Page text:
, Volume 212, Issue 7, pp 1213-1229

Effects of road age and distance on plant biodiversity: a case study in the Yellow River Delta of China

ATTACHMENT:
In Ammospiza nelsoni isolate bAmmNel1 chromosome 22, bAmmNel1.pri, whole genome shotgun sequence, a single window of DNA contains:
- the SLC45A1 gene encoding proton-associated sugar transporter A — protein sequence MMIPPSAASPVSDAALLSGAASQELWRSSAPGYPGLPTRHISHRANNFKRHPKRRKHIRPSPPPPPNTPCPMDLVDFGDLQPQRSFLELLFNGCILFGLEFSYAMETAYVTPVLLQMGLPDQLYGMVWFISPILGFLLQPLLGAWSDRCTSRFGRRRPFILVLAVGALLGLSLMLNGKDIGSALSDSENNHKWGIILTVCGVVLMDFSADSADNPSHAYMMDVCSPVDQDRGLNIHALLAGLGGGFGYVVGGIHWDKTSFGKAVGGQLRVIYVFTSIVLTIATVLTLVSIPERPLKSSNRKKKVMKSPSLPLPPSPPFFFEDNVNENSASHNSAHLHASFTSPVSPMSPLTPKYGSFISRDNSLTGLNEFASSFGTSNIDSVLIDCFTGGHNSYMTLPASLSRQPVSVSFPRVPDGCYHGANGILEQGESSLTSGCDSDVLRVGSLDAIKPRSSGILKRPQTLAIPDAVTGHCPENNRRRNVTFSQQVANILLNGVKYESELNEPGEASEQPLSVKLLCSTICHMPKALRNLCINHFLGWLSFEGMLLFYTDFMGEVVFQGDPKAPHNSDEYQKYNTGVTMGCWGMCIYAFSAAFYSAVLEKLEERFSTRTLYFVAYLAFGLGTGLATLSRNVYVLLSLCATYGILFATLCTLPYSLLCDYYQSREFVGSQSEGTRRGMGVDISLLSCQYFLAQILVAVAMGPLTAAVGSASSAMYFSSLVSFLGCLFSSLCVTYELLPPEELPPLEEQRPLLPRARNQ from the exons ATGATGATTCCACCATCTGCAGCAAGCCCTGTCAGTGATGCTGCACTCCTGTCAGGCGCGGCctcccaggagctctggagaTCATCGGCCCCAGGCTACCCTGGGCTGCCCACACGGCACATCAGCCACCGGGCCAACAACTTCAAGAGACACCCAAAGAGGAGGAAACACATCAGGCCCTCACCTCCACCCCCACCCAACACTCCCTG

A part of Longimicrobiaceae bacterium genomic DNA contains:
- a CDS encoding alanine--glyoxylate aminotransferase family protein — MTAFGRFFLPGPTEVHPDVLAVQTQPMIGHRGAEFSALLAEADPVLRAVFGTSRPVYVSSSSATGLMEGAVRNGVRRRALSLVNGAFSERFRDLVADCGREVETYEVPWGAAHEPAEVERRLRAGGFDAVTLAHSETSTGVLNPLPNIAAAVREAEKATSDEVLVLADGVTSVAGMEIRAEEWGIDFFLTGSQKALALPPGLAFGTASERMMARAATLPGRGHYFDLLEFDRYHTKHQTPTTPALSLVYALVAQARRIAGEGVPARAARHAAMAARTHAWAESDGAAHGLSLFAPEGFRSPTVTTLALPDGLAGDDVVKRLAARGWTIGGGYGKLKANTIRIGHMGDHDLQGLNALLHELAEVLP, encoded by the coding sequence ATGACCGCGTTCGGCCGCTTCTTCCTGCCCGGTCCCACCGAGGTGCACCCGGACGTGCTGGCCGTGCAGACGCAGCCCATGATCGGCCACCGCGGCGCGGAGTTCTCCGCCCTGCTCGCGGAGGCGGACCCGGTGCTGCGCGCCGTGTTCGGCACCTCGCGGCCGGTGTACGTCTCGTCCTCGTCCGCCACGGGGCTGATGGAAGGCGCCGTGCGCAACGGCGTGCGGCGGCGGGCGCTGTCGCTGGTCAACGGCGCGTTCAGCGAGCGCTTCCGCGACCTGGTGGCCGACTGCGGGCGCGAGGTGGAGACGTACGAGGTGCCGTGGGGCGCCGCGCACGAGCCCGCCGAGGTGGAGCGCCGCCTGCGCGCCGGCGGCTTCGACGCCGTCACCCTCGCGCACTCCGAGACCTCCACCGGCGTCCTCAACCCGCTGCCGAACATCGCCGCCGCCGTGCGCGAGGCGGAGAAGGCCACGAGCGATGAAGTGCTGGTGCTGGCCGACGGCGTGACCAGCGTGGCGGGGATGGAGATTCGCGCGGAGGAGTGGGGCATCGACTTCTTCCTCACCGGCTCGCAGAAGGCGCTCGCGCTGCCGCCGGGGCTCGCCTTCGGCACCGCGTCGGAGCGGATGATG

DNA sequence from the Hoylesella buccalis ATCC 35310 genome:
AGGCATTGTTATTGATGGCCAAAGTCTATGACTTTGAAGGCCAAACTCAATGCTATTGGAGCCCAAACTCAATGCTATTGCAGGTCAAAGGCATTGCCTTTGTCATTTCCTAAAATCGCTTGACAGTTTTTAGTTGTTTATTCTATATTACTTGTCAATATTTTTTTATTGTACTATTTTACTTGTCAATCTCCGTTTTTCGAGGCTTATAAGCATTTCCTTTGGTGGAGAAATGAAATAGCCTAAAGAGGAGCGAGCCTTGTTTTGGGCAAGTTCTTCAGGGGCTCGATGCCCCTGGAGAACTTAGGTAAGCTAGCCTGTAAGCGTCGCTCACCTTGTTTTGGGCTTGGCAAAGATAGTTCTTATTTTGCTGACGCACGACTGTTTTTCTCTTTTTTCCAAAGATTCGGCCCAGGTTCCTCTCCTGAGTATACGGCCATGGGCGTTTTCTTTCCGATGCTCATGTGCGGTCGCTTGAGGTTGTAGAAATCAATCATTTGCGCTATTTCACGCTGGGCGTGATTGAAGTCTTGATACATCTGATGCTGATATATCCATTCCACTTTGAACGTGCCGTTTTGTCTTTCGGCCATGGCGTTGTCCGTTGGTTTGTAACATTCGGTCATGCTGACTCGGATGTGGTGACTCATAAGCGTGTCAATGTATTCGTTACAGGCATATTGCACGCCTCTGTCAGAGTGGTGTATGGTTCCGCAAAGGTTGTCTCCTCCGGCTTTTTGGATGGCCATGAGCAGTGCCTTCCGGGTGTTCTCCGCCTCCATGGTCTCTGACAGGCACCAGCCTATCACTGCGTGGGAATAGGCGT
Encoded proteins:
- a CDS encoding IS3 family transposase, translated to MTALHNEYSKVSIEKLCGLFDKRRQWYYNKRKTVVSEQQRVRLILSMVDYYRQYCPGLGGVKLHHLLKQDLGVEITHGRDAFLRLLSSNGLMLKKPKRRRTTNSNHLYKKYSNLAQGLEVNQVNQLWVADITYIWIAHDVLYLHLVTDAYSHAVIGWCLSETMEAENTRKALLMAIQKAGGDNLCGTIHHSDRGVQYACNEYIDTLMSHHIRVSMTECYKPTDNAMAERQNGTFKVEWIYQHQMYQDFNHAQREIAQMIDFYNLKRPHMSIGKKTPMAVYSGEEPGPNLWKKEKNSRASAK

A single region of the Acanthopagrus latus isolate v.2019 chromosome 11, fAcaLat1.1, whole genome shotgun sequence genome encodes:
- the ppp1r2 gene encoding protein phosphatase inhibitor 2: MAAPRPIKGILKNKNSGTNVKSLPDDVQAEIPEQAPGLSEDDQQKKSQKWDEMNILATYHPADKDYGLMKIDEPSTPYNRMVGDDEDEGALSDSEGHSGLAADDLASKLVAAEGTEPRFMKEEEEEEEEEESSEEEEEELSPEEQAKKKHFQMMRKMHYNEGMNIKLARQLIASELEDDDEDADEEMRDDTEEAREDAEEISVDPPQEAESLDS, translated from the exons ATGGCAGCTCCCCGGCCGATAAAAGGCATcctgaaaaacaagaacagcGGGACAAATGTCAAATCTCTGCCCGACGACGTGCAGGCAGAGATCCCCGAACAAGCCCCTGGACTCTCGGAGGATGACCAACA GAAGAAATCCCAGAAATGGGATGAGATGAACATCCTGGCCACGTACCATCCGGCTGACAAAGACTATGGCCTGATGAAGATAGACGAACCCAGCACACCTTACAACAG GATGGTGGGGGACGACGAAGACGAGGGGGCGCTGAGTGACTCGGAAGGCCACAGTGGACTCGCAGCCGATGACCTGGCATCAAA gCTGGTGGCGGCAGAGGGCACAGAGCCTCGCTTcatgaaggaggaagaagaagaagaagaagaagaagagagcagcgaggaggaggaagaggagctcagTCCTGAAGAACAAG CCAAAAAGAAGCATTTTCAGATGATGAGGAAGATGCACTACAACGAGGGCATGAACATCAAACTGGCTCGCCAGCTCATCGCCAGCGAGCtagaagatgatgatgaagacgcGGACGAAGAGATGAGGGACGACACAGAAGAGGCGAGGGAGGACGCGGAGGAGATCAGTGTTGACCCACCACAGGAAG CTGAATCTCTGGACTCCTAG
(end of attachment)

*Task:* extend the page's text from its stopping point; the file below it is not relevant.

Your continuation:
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A majority of ecological studies of roads have usually focused on their deleterious effect, and these preconceptions have hampered a full evaluation of ecological functions of roads. We examined the effect of road disturbance on plant communities by investigating roadside vegetation in the protogenic road ecosystem of the Yellow River Delta (YRD), China. Specifically, we examined the effect of distance from the road verge and road age on the pattern of plant species richness, diversity, and composition at 17 sites. The results revealed that roads retained higher species richness adjacent to the road verge than far away from the road verge (>200 m). Additionally, species richness and diversity of roadside plants significantly decreased as the distance from the road verge increased. Plant species richness and diversity increased with road age in majority of prescribed distances, while species richness at the road verge significantly increased with road age and peaked at a road age of 20 years, after which species richness plateaued. A correspondence analysis illuminated that the roadside vegetation primarily consists of non-halophytic native species. The percentage of halophytes increased with the distance from the road verge and decreased with road age. Additionally, different performances of alien and native species in response to road disturbance were observed. Furthermore, it is worth noting that roadside environments provide survival habitats for some threatened species, such as wild soybean. In the present study, both positive and negative effects of roads on the plant community were observed from road construction to the long-term operational phases.